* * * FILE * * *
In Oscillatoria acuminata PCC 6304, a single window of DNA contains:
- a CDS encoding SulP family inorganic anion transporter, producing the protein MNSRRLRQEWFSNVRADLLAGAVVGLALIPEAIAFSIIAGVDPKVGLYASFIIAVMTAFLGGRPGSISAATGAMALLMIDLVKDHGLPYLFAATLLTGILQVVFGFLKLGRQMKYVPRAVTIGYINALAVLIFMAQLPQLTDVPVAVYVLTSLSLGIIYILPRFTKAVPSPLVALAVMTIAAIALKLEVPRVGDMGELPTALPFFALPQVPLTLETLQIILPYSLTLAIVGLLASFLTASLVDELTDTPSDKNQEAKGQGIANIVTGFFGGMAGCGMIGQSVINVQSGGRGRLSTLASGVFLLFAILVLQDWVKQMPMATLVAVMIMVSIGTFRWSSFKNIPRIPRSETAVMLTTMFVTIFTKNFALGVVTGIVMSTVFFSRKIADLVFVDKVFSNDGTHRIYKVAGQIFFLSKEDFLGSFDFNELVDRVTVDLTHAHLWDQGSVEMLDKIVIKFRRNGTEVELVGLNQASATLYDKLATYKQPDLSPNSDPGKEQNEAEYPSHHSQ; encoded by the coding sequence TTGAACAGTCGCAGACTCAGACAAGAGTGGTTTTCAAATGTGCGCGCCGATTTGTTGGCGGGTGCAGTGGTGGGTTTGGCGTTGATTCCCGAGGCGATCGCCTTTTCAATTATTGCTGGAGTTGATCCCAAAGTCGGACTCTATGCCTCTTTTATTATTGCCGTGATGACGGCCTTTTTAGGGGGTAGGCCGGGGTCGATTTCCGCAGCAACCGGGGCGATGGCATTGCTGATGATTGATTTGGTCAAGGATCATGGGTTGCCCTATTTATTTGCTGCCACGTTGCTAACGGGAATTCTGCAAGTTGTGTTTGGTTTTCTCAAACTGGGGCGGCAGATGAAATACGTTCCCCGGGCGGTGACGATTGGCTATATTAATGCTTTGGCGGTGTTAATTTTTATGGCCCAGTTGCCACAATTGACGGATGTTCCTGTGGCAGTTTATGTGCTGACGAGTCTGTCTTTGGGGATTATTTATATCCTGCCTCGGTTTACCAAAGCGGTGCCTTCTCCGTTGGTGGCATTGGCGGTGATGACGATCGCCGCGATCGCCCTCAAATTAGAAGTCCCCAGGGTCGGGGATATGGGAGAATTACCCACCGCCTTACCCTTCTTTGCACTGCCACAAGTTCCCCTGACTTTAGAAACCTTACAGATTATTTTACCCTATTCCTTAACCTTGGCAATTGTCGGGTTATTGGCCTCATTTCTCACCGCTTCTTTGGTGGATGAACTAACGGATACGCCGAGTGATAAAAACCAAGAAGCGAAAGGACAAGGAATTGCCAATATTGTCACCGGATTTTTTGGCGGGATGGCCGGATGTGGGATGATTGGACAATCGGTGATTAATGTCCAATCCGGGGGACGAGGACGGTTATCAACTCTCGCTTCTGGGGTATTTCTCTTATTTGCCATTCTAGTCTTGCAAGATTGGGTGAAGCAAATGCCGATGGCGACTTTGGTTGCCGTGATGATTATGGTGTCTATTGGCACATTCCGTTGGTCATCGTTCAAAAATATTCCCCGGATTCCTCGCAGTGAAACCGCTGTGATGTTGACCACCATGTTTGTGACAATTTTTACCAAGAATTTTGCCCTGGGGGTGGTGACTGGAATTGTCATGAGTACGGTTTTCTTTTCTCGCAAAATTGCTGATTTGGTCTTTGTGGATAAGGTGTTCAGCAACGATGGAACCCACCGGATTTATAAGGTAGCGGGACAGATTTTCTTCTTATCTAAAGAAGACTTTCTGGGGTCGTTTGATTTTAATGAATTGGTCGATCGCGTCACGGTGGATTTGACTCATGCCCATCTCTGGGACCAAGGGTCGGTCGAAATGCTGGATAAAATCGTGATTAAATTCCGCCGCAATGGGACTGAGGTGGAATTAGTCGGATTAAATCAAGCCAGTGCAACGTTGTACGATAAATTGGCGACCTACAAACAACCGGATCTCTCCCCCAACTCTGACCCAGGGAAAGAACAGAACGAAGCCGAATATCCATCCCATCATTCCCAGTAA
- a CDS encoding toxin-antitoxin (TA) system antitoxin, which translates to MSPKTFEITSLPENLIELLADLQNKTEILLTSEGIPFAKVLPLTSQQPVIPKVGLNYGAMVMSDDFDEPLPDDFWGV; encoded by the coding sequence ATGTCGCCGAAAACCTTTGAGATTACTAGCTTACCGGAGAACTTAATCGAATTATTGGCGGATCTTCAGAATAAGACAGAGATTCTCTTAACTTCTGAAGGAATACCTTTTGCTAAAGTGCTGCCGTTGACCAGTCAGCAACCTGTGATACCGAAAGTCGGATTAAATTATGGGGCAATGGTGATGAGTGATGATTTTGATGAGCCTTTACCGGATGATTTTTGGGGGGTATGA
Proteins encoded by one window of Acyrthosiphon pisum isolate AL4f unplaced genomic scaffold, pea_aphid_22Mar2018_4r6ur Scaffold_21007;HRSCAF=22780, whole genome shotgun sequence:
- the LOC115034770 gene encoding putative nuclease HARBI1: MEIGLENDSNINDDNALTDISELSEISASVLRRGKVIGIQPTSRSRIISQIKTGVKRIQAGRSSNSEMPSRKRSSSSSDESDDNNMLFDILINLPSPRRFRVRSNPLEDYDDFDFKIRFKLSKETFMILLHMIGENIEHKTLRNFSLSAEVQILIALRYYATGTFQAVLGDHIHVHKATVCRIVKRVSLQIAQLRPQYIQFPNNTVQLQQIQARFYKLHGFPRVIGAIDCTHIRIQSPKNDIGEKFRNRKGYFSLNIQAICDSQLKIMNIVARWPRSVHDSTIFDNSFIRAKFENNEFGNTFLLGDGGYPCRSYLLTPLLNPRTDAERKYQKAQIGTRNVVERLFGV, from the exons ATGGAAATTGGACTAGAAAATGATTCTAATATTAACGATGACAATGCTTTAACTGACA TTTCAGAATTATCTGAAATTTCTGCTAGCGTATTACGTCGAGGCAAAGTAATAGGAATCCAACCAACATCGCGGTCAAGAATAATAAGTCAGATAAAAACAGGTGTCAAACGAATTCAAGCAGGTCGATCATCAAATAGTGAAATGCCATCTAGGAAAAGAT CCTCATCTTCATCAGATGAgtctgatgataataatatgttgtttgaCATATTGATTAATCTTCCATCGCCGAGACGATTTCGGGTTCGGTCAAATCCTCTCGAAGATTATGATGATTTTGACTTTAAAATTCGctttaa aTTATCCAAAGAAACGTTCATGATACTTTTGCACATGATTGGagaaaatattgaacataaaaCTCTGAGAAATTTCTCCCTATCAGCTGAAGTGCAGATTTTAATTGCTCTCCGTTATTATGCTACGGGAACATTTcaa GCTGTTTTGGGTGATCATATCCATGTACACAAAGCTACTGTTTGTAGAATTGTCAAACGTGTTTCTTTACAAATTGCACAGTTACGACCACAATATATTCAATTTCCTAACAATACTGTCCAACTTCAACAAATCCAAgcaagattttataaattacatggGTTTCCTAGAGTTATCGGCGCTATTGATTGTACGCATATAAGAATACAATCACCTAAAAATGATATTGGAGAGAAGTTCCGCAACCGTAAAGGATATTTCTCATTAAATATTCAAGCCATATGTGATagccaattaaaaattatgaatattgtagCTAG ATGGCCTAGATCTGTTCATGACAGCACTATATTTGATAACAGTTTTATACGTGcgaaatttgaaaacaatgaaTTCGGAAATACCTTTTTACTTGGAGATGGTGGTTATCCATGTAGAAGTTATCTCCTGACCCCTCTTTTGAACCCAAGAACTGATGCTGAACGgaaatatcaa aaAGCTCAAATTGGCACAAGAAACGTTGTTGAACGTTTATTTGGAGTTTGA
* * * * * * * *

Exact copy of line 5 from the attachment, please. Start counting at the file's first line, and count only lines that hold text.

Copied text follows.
- the LOC115034770 gene encoding putative nuclease HARBI1: MEIGLENDSNINDDNALTDISELSEISASVLRRGKVIGIQPTSRSRIISQIKTGVKRIQAGRSSNSEMPSRKRSSSSSDESDDNNMLFDILINLPSPRRFRVRSNPLEDYDDFDFKIRFKLSKETFMILLHMIGENIEHKTLRNFSLSAEVQILIALRYYATGTFQAVLGDHIHVHKATVCRIVKRVSLQIAQLRPQYIQFPNNTVQLQQIQARFYKLHGFPRVIGAIDCTHIRIQSPKNDIGEKFRNRKGYFSLNIQAICDSQLKIMNIVARWPRSVHDSTIFDNSFIRAKFENNEFGNTFLLGDGGYPCRSYLLTPLLNPRTDAERKYQKAQIGTRNVVERLFGV, from the exons ATGGAAATTGGACTAGAAAATGATTCTAATATTAACGATGACAATGCTTTAACTGACA TTTCAGAATTATCTGAAATTTCTGCTAGCGTATTACGTCGAGGCAAAGTAATAGGAATCCAACCAACATCGCGGTCAAGAATAATAAGTCAGATAAAAACAGGTGTCAAACGAATTCAAGCAGGTCGATCATCAAATAGTGAAATGCCATCTAGGAAAAGAT CCTCATCTTCATCAGATGAgtctgatgataataatatgttgtttgaCATATTGATTAATCTTCCATCGCCGAGACGATTTCGGGTTCGGTCAAATCCTCTCGAAGATTATGATGATTTTGACTTTAAAATTCGctttaa aTTATCCAAAGAAACGTTCATGATACTTTTGCACATGATTGGagaaaatattgaacataaaaCTCTGAGAAATTTCTCCCTATCAGCTGAAGTGCAGATTTTAATTGCTCTCCGTTATTATGCTACGGGAACATTTcaa GCTGTTTTGGGTGATCATATCCATGTACACAAAGCTACTGTTTGTAGAATTGTCAAACGTGTTTCTTTACAAATTGCACAGTTACGACCACAATATATTCAATTTCCTAACAATACTGTCCAACTTCAACAAATCCAAgcaagattttataaattacatggGTTTCCTAGAGTTATCGGCGCTATTGATTGTACGCATATAAGAATACAATCACCTAAAAATGATATTGGAGAGAAGTTCCGCAACCGTAAAGGATATTTCTCATTAAATATTCAAGCCATATGTGATagccaattaaaaattatgaatattgtagCTAG ATGGCCTAGATCTGTTCATGACAGCACTATATTTGATAACAGTTTTATACGTGcgaaatttgaaaacaatgaaTTCGGAAATACCTTTTTACTTGGAGATGGTGGTTATCCATGTAGAAGTTATCTCCTGACCCCTCTTTTGAACCCAAGAACTGATGCTGAACGgaaatatcaa aaAGCTCAAATTGGCACAAGAAACGTTGTTGAACGTTTATTTGGAGTTTGA